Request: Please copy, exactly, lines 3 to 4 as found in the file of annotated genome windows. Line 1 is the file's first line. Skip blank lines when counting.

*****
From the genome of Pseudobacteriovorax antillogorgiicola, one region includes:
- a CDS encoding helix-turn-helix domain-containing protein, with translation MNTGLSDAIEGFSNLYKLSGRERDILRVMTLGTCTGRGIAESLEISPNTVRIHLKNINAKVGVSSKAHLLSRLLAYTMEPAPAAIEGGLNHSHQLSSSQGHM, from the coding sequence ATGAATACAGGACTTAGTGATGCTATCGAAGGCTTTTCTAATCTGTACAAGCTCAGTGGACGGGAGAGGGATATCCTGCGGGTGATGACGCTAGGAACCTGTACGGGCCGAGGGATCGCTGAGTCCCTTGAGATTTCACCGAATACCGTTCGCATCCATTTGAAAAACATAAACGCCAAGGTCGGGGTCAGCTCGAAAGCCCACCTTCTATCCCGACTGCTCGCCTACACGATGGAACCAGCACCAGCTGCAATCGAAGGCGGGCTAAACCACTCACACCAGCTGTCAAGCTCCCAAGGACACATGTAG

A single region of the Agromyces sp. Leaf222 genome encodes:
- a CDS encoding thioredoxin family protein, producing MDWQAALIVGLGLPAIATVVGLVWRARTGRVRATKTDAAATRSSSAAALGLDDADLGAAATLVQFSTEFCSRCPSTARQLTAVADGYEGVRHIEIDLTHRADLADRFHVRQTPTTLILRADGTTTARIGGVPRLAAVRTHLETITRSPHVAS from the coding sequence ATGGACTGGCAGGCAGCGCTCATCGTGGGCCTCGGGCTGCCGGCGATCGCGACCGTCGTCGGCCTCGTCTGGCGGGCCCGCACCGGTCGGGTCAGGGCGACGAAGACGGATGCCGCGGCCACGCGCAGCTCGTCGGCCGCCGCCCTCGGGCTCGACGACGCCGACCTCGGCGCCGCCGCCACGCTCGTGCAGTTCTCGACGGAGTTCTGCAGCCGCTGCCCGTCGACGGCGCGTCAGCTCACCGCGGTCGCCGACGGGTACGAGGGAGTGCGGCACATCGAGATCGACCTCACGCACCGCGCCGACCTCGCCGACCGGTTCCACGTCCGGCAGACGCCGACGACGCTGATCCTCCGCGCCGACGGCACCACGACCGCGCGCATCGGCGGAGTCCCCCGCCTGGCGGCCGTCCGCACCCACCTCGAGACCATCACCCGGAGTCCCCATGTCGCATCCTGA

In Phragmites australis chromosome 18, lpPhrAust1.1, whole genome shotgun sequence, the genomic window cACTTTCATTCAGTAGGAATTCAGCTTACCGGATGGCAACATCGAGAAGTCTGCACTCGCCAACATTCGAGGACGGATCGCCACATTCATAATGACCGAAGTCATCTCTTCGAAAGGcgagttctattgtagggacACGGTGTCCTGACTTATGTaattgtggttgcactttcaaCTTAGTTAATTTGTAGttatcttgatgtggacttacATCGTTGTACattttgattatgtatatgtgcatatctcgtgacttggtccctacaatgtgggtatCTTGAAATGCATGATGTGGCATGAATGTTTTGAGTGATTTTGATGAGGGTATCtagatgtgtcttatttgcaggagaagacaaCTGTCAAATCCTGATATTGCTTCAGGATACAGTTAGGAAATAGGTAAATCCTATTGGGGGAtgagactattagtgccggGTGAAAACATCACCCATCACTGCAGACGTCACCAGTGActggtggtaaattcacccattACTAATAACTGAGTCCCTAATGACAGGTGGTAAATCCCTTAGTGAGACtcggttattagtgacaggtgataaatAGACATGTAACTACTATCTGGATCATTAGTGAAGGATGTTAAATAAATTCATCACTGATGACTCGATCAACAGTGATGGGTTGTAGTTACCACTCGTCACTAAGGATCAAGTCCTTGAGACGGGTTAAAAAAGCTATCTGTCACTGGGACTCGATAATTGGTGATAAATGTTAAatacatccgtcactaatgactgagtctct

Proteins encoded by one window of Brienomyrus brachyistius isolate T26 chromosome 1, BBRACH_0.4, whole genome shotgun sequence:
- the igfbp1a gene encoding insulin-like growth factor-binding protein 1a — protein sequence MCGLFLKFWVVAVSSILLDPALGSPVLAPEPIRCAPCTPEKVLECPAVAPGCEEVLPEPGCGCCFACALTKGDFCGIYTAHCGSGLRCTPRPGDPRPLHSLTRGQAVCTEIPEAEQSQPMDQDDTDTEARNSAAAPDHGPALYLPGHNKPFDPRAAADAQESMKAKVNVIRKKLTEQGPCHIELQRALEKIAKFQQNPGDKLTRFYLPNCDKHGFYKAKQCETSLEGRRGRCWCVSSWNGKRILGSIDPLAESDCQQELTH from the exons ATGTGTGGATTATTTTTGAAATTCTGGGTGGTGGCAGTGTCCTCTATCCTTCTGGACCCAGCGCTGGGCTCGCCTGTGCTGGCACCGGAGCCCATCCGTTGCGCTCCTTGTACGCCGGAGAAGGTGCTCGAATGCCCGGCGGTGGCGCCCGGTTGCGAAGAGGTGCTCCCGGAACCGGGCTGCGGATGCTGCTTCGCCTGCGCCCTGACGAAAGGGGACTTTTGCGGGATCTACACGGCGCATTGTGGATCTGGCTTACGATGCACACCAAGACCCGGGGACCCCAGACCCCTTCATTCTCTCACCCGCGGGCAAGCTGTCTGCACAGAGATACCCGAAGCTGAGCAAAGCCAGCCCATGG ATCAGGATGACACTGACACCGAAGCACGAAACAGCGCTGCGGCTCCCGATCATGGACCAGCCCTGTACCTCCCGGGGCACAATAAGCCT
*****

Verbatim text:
A single region of the Agromyces sp. Leaf222 genome encodes:
- a CDS encoding thioredoxin family protein, producing MDWQAALIVGLGLPAIATVVGLVWRARTGRVRATKTDAAATRSSSAAALGLDDADLGAAATLVQFSTEFCSRCPSTARQLTAVADGYEGVRHIEIDLTHRADLADRFHVRQTPTTLILRADGTTTARIGGVPRLAAVRTHLETITRSPHVAS from the coding sequence ATGGACTGGCAGGCAGCGCTCATCGTGGGCCTCGGGCTGCCGGCGATCGCGACCGTCGTCGGCCTCGTCTGGCGGGCCCGCACCGGTCGGGTCAGGGCGACGAAGACGGATGCCGCGGCCACGCGCAGCTCGTCGGCCGCCGCCCTCGGGCTCGACGACGCCGACCTCGGCGCCGCCGCCACGCTCGTGCAGTTCTCGACGGAGTTCTGCAGCCGCTGCCCGTCGACGGCGCGTCAGCTCACCGCGGTCGCCGACGGGTACGAGGGAGTGCGGCACATCGAGATCGACCTCACGCACCGCGCCGACCTCGCCGACCGGTTCCACGTCCGGCAGACGCCGACGACGCTGATCCTCCGCGCCGACGGCACCACGACCGCGCGCATCGGCGGAGTCCCCCGCCTGGCGGCCGTCCGCACCCACCTCGAGACCATCACCCGGAGTCCCCATGTCGCATCCTGA